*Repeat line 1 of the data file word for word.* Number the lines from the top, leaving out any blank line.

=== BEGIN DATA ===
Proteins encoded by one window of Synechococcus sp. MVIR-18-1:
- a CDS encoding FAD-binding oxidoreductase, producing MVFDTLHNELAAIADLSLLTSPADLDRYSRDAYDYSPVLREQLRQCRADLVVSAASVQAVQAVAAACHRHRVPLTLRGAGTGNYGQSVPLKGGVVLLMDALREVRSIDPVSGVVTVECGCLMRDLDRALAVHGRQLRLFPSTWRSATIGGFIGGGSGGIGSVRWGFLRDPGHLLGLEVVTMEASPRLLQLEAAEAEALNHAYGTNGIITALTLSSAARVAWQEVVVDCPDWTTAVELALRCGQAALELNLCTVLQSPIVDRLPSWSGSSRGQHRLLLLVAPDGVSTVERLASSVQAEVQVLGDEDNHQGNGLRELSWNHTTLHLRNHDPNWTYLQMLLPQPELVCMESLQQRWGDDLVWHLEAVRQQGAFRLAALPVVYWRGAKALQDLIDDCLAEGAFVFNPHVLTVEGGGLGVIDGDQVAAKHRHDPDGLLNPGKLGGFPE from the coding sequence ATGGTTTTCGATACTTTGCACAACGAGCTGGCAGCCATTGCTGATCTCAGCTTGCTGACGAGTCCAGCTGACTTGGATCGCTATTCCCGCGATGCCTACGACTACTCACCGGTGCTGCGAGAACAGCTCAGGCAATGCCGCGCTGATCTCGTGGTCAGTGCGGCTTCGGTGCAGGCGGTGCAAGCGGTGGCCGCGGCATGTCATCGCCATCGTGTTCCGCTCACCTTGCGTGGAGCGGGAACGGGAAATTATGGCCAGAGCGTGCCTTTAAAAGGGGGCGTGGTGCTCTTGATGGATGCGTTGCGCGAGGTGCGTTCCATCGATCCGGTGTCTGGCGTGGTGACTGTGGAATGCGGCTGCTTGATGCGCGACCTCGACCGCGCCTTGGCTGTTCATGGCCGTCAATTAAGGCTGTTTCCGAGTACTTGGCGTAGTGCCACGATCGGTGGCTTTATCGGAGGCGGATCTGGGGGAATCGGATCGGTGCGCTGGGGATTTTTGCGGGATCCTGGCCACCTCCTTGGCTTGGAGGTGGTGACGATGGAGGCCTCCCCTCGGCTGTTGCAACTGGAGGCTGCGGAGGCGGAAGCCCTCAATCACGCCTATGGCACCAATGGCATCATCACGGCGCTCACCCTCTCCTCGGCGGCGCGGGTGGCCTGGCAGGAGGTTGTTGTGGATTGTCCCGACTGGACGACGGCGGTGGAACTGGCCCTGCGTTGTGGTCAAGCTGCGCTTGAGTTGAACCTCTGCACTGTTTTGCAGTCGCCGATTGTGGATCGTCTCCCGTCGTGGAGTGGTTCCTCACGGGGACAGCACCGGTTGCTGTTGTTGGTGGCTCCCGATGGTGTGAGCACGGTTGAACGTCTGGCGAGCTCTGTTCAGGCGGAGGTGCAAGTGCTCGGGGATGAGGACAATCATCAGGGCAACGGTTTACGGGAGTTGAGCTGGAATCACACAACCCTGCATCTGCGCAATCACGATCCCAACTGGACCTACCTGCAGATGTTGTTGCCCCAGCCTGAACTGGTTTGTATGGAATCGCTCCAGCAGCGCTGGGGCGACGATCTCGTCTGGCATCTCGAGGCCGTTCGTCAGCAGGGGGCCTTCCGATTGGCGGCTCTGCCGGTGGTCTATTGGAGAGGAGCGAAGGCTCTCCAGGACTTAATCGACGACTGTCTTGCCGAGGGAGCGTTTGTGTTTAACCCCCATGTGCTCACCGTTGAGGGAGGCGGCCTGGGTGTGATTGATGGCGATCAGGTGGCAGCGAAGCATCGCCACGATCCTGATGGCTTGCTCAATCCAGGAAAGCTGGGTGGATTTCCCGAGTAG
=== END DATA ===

Proteins encoded by one window of Synechococcus sp. MVIR-18-1: